Geology Binds Mount Gulaga to Montague Island in the Aboriginal Dreamtime

Mount Gulaga is sacred to the Aboriginal Yuin people and both the mountain and Montague Island feature in their Dreamtime. It also shows this ancient people’s awareness of the very real physical connection between the two structures.

The Dreamtime recalls that Gulaga had two sons, Najanuka (Little Dromeday Mt) the youngest, and Baranguba (Montague Island) the eldest. When it was time for the eldest son to leave home he was sent to where he is today as represented by Montague Island. He has water blocking him from reuniting with his mother because he did not listen to her when he should have. When it was time for Najanuka the youngest son to leave home, Gulaga kept him close and only let him go as far as where he is today, little Dromedary Mountain.

The Dreamtime, through story-telling, ensures valuable knowledge and moral lessons are repeated throughout the generations. Can you identify the lesson being taught here?

The Return Along the Mt Gulaga Walking Track to Tilba Tilba

You might feel that you are in heaven when you return along the Mount Gulaga walking track to the rest area. It’s all downhill from here! A reward for your endurance.

A panorama from the Mt Gulaga walking track over the Tilba valley with hopes it will survive the fires
A final glimpse from the Mount Gulaga walking track

It generally takes about 3 hours to walk up to the Gulaga rest area and that includes a couple of pit stops for a rest and something to eat.
The rainforest and summit walk adds about 1 to 1.5 hours, not including about 10-20 mins for lunch. It takes half the time to descend, so about 1.5 hours from the Mt Gulaga rest area to Tilba Tilba. In all its probably between 15 and 20 kilometres.

When you return to the cafe you can feed up, rehydrate and gloat in the cafe where it all started. You might feel fine but at the other end of the spectrum, you may feel half dead.

There is only one way to find out.

Visit Central Tilba

Should you feel up to it, or pencil it in for another day, spend some time at Central Tilba.

Central Tilba is an historic site dating back to the mid 1800’s. The previous community was associated with its former cheese factory. Visitors in the past could visit the factory, watch the process of cheese-making from start to finish and sample the curds and whey. Cheese production at the factory was discontinued and so the town reinvented itself as a tourist attraction. Central Tilba has one street and it is lined with shops selling everything that may be of interest to tourists, including wood turning products, hand-made leather goods, pottery, jewellry, clothes made from hemp, food … A very interesting historical aspect of the town is that the stores trade from the original homes, providing historical insight into earlier times.

The Mount Gulaga Walking Track – Things to Consider

  • A walk up the Mount Gulaga hiking trail would be more challenging in the heat so during the warmer months consider an early start. And try to avoid the mistake of heading off too late. At the end of our walk we were intercepted at 3.30 pm by a couple who were heading off without provisions or a torch. It was going to be dark by 6pm and pitch dark on the mountain trail at nighttime.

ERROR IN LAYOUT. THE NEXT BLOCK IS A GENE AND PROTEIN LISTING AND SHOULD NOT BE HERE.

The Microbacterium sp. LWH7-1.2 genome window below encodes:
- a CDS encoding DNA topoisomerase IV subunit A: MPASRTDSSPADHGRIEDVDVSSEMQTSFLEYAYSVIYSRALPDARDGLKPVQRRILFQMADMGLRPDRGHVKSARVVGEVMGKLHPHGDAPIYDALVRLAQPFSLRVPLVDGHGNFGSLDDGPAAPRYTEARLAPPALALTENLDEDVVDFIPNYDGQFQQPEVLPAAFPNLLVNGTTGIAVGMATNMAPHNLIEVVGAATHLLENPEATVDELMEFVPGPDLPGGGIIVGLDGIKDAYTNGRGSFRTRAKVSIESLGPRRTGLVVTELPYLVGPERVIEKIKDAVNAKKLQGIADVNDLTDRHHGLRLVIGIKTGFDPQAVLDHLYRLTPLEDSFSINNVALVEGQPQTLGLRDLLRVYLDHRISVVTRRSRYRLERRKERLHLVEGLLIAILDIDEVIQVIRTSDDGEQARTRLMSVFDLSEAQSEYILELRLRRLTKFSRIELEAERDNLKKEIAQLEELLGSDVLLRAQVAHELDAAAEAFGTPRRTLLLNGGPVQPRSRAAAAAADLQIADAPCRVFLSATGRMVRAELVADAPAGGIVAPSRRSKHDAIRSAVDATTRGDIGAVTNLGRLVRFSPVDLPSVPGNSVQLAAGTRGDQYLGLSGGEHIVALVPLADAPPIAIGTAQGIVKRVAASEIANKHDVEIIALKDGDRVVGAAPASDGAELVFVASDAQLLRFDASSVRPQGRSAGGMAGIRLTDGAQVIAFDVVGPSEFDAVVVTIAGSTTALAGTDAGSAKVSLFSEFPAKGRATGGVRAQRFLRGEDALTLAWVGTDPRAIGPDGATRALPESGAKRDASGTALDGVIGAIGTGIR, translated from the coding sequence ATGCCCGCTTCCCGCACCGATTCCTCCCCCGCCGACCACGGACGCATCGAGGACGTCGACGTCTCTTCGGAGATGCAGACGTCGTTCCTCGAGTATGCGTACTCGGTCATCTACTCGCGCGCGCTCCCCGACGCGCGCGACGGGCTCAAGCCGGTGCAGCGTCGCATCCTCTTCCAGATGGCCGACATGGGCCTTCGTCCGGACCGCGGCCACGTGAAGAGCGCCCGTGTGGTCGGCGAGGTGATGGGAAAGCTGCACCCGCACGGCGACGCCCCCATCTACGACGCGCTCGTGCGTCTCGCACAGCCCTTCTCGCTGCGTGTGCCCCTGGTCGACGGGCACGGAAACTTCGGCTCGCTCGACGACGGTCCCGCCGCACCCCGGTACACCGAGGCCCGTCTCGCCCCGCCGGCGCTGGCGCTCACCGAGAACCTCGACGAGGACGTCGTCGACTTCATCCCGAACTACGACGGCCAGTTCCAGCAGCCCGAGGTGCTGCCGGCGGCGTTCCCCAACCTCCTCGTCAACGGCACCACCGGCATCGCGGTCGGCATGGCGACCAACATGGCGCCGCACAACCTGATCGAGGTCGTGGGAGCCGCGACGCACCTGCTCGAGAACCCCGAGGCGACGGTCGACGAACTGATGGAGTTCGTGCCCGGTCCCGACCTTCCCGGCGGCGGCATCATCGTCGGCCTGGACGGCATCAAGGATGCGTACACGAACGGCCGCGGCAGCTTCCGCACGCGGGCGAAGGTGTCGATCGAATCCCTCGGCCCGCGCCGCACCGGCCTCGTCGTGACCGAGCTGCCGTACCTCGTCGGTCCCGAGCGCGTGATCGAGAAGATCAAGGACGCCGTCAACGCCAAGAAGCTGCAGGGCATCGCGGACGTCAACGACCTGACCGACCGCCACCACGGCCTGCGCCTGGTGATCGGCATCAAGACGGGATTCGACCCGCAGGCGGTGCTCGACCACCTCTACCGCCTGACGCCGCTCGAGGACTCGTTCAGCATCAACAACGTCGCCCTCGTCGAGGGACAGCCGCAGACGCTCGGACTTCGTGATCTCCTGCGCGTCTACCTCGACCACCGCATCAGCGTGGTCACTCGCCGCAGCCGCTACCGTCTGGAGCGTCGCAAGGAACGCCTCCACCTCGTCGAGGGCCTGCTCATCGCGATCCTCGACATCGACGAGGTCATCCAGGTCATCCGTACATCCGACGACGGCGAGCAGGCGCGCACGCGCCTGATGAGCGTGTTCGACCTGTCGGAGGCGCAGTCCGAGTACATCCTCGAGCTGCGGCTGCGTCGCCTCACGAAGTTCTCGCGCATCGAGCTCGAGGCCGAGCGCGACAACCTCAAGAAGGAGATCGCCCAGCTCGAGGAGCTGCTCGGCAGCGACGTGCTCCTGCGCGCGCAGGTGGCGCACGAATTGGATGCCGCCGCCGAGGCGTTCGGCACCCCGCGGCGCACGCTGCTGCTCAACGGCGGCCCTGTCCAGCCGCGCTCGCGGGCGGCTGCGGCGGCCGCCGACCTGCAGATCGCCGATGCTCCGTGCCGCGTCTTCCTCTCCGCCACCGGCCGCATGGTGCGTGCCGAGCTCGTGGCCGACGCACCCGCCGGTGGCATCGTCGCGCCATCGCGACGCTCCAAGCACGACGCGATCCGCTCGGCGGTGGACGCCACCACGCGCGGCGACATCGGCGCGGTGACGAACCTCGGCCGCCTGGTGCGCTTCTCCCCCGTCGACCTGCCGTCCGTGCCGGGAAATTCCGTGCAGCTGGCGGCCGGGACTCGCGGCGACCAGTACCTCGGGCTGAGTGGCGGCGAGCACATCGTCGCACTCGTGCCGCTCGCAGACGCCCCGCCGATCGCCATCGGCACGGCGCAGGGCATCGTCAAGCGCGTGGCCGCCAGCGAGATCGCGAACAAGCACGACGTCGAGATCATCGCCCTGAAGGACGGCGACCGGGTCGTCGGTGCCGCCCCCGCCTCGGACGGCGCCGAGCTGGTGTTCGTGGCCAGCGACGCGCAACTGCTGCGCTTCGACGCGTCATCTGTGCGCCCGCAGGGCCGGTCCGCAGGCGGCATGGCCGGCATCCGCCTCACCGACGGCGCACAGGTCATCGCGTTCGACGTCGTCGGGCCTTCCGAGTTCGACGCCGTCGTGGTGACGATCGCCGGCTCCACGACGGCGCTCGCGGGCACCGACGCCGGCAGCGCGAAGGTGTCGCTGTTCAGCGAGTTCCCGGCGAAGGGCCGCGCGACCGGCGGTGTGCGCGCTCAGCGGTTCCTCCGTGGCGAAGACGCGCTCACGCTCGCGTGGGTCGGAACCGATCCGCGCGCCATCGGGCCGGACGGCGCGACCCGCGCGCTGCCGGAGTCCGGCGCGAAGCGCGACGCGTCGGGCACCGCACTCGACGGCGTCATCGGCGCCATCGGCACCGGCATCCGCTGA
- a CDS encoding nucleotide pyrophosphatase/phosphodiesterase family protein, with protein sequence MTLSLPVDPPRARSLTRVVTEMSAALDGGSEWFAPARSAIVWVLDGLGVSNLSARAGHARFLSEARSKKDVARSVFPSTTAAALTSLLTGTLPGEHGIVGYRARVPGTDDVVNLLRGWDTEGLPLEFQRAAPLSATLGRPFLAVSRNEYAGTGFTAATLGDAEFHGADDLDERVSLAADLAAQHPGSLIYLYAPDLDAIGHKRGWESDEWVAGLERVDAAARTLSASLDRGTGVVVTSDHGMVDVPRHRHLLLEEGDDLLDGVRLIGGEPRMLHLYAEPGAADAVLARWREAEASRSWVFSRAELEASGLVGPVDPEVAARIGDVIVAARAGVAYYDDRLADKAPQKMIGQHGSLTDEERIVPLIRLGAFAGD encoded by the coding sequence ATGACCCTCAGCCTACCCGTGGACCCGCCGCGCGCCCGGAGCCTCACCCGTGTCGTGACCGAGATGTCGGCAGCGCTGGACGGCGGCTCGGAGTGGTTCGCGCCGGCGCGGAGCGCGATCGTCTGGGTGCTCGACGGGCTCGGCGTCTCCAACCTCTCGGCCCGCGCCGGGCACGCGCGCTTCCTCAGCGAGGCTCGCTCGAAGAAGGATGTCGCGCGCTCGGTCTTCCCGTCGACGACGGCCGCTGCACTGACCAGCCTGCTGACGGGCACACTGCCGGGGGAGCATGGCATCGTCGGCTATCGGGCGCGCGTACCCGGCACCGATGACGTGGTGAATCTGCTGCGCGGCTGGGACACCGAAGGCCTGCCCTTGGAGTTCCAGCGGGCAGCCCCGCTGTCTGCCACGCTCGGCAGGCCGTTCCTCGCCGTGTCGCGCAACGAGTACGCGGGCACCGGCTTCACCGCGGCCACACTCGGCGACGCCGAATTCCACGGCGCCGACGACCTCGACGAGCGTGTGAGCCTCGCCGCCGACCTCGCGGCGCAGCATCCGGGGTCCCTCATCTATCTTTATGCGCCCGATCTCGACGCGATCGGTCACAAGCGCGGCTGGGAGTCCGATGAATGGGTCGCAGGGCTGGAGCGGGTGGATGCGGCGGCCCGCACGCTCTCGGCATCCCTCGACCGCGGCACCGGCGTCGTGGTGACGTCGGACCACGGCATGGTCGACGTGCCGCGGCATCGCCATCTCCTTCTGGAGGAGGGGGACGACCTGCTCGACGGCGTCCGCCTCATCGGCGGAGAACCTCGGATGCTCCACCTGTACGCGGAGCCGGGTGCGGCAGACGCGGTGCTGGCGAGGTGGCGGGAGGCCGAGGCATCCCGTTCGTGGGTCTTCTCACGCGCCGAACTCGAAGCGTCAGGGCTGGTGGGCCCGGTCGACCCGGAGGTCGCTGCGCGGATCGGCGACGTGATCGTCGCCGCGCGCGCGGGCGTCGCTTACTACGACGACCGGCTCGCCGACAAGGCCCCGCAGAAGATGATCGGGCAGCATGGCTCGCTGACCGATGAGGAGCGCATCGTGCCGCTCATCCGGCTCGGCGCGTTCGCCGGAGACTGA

• Take some food and water plus some trail mix. We took 2 bread rolls, two snack bars and one litre of water for each of us. Fruit could replace snack bars. Our choice made for a heavy backpack when we started but we consumed everything by the time we finished
  • The cafe closes at 3pm so if you’re hanging out for coffee you will need to get back by then.
  • The Gulaga National Park and ascent to the summit is certainly worth doing provided you are in sufficient shape. If you feel unwell after starting, have someone escort you down
  • The Tilba region and the Mt Gulaga hiking trail are both safe venues although care must be taken where you place your feet. It would be easy to roll an ankle
  • Entry into the Gulaga National Park is free
  • The walk is family friendly but as there aren’t any barriers or railings along the trail you will need to supervise your children
  • Parking is available adjacent to the cafe
  • Day visits only as it is illegal to camp in the National Park
  • You get a message about your fitness the next day in terms of how stiff you are. As stated, we encountered a man in his seventies on the trail so the walk is achievable for older walkers if fit
  • Don’t forget the water and sunscreen!

The Mount Gulaga Walking Track – Final Thoughts

We found Mount Gulaga hike enriching in that being immersed in nature is a reward in itself. We don’t pretend that the walk wasn’t challenging and that we cruised up without having to stop. Quite the opposite. We hid our discomfort by taking time here and there to supposedly satisfy our broad interests; check a rock, look for wallabies, listen to the birds. The sighting of the fox was particularly timely.

It is subjective to rank the Mount Gulaga walk because there isn’t a baseline that everyone has experienced. If you have climbed the 1356 steps up to the fort at Kotor in Montenegro, then that was easier than the Gulaga Mountain climb. If you have completed the walk at Lukomir near Sarajevo, then that was harder than climbing Gulaga Mountain.

We prepare for any walk as thoughtfully as any other. Our backpack contained food and trail snacks and one litre of water each. We always include a first aid kit which contains bandages and band aids. We never walk without a hat and always dress appropriately. We wear hiking shoes and not joggers. We obtained the phone number of the cafe manager before setting off. We decided that in the event of an emergency he would know who to contact.

Our final thought. Take your time up the Mount Gulaga walking track and don’t bolt through it.

We have attempted to integrate the cost of the ongoing fires into our description of the Mount Gulaga walking track. Whereas we trust that we have conveyed some sense of the loss of beauty and habitat that has occurred, we have not attempted to comment on the true cost of these fires – the trauma and despair that accompanies the loss of 34 lives and over 3000 homes. No description of nature can do justice to that magnitude of loss.